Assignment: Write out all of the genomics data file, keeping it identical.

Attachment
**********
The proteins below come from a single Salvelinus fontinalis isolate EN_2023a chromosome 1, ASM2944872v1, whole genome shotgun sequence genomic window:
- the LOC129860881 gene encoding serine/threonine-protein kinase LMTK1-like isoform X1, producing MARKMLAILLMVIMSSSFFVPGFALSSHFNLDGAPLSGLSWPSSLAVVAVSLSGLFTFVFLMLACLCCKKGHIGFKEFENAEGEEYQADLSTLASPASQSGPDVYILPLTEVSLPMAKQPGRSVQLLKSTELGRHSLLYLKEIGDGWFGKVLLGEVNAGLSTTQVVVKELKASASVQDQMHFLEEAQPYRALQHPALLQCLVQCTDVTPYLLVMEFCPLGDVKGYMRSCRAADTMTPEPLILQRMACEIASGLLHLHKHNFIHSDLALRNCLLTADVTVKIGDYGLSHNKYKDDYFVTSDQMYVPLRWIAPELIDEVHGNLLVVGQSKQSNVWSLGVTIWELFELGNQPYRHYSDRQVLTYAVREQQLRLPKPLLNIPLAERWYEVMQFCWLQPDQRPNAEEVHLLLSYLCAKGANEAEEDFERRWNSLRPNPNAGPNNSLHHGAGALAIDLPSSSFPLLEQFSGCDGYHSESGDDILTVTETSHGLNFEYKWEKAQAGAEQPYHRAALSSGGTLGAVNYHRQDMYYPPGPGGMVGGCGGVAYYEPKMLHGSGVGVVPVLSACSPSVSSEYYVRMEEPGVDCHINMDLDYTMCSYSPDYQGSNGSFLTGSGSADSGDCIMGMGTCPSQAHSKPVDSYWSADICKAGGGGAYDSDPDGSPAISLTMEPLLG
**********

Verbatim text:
The proteins below come from a single Salvelinus fontinalis isolate EN_2023a chromosome 1, ASM2944872v1, whole genome shotgun sequence genomic window:
- the LOC129860881 gene encoding serine/threonine-protein kinase LMTK1-like isoform X1, producing MARKMLAILLMVIMSSSFFVPGFALSSHFNLDGAPLSGLSWPSSLAVVAVSLSGLFTFVFLMLACLCCKKGHIGFKEFENAEGEEYQADLSTLASPASQSGPDVYILPLTEVSLPMAKQPGRSVQLLKSTELGRHSLLYLKEIGDGWFGKVLLGEVNAGLSTTQVVVKELKASASVQDQMHFLEEAQPYRALQHPALLQCLVQCTDVTPYLLVMEFCPLGDVKGYMRSCRAADTMTPEPLILQRMACEIASGLLHLHKHNFIHSDLALRNCLLTADVTVKIGDYGLSHNKYKDDYFVTSDQMYVPLRWIAPELIDEVHGNLLVVGQSKQSNVWSLGVTIWELFELGNQPYRHYSDRQVLTYAVREQQLRLPKPLLNIPLAERWYEVMQFCWLQPDQRPNAEEVHLLLSYLCAKGANEAEEDFERRWNSLRPNPNAGPNNSLHHGAGALAIDLPSSSFPLLEQFSGCDGYHSESGDDILTVTETSHGLNFEYKWEKAQAGAEQPYHRAALSSGGTLGAVNYHRQDMYYPPGPGGMVGGCGGVAYYEPKMLHGSGVGVVPVLSACSPSVSSEYYVRMEEPGVDCHINMDLDYTMCSYSPDYQGSNGSFLTGSGSADSGDCIMGMGTCPSQAHSKPVDSYWSADICKAGGGGAYDSDPDGSPAISLTMEPLLG